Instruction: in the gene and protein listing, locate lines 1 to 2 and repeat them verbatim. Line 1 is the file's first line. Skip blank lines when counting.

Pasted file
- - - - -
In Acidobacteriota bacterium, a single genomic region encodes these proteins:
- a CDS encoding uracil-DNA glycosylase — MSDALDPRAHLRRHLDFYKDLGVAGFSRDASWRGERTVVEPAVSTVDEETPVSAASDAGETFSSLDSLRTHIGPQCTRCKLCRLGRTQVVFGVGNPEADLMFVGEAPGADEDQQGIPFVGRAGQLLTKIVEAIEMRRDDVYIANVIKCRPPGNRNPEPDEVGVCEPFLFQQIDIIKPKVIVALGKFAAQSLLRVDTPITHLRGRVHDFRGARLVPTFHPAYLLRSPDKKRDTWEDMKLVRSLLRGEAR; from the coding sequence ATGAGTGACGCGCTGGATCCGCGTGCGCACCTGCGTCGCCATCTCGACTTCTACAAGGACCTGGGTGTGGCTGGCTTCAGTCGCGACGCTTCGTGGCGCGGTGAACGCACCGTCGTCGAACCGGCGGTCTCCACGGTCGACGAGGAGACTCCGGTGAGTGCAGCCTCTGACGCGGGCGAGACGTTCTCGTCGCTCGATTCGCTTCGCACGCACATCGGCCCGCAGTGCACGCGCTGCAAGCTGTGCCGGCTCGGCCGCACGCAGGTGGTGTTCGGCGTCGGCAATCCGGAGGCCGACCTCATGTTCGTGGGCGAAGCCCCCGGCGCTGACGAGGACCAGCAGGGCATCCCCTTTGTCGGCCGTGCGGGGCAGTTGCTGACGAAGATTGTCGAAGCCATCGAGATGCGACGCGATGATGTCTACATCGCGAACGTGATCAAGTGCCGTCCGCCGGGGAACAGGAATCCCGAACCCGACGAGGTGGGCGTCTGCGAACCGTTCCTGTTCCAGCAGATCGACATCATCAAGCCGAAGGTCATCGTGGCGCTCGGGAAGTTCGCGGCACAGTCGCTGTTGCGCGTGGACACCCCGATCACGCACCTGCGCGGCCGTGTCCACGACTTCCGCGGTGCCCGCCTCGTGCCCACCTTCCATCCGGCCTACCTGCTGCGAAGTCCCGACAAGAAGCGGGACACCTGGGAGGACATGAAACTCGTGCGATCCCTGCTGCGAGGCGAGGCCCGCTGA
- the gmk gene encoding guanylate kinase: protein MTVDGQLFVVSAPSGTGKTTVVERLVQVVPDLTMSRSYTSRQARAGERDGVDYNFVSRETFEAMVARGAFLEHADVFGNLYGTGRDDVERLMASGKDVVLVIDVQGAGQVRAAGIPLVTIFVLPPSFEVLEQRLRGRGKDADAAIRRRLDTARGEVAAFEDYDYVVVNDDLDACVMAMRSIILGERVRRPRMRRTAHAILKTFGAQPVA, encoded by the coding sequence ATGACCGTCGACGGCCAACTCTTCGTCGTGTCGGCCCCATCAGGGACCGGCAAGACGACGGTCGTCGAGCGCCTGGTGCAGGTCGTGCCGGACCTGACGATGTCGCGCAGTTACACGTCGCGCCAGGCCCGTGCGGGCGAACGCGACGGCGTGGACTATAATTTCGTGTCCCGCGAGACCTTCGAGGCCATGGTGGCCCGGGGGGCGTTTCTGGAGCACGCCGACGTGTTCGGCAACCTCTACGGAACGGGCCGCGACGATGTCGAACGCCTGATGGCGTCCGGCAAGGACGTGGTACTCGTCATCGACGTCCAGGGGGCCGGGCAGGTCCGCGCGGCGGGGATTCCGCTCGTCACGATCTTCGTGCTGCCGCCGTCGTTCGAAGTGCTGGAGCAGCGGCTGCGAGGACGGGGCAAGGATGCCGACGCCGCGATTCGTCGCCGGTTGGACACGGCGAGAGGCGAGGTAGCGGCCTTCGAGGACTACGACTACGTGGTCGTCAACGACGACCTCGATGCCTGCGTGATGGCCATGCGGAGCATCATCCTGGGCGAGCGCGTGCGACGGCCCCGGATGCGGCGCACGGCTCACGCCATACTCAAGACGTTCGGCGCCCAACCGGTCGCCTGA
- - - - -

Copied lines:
In Acidobacteriota bacterium, a single genomic region encodes these proteins:
- a CDS encoding uracil-DNA glycosylase — MSDALDPRAHLRRHLDFYKDLGVAGFSRDASWRGERTVVEPAVSTVDEETPVSAASDAGETFSSLDSLRTHIGPQCTRCKLCRLGRTQVVFGVGNPEADLMFVGEAPGADEDQQGIPFVGRAGQLLTKIVEAIEMRRDDVYIANVIKCRPPGNRNPEPDEVGVCEPFLFQQIDIIKPKVIVALGKFAAQSLLRVDTPITHLRGRVHDFRGARLVPTFHPAYLLRSPDKKRDTWEDMKLVRSLLRGEAR; from the coding sequence ATGAGTGACGCGCTGGATCCGCGTGCGCACCTGCGTCGCCATCTCGACTTCTACAAGGACCTGGGTGTGGCTGGCTTCAGTCGCGACGCTTCGTGGCGCGGTGAACGCACCGTCGTCGAACCGGCGGTCTCCACGGTCGACGAGGAGACTCCGGTGAGTGCAGCCTCTGACGCGGGCGAGACGTTCTCGTCGCTCGATTCGCTTCGCACGCACATCGGCCCGCAGTGCACGCGCTGCAAGCTGTGCCGGCTCGGCCGCACGCAGGTGGTGTTCGGCGTCGGCAATCCGGAGGCCGACCTCATGTTCGTGGGCGAAGCCCCCGGCGCTGACGAGGACCAGCAGGGCATCCCCTTTGTCGGCCGTGCGGGGCAGTTGCTGACGAAGATTGTCGAAGCCATCGAGATGCGACGCGATGATGTCTACATCGCGAACGTGATCAAGTGCCGTCCGCCGGGGAACAGGAATCCCGAACCCGACGAGGTGGGCGTCTGCGAACCGTTCCTGTTCCAGCAGATCGACATCATCAAGCCGAAGGTCATCGTGGCGCTCGGGAAGTTCGCGGCACAGTCGCTGTTGCGCGTGGACACCCCGATCACGCACCTGCGCGGCCGTGTCCACGACTTCCGCGGTGCCCGCCTCGTGCCCACCTTCCATCCGGCCTACCTGCTGCGAAGTCCCGACAAGAAGCGGGACACCTGGGAGGACATGAAACTCGTGCGATCCCTGCTGCGAGGCGAGGCCCGCTGA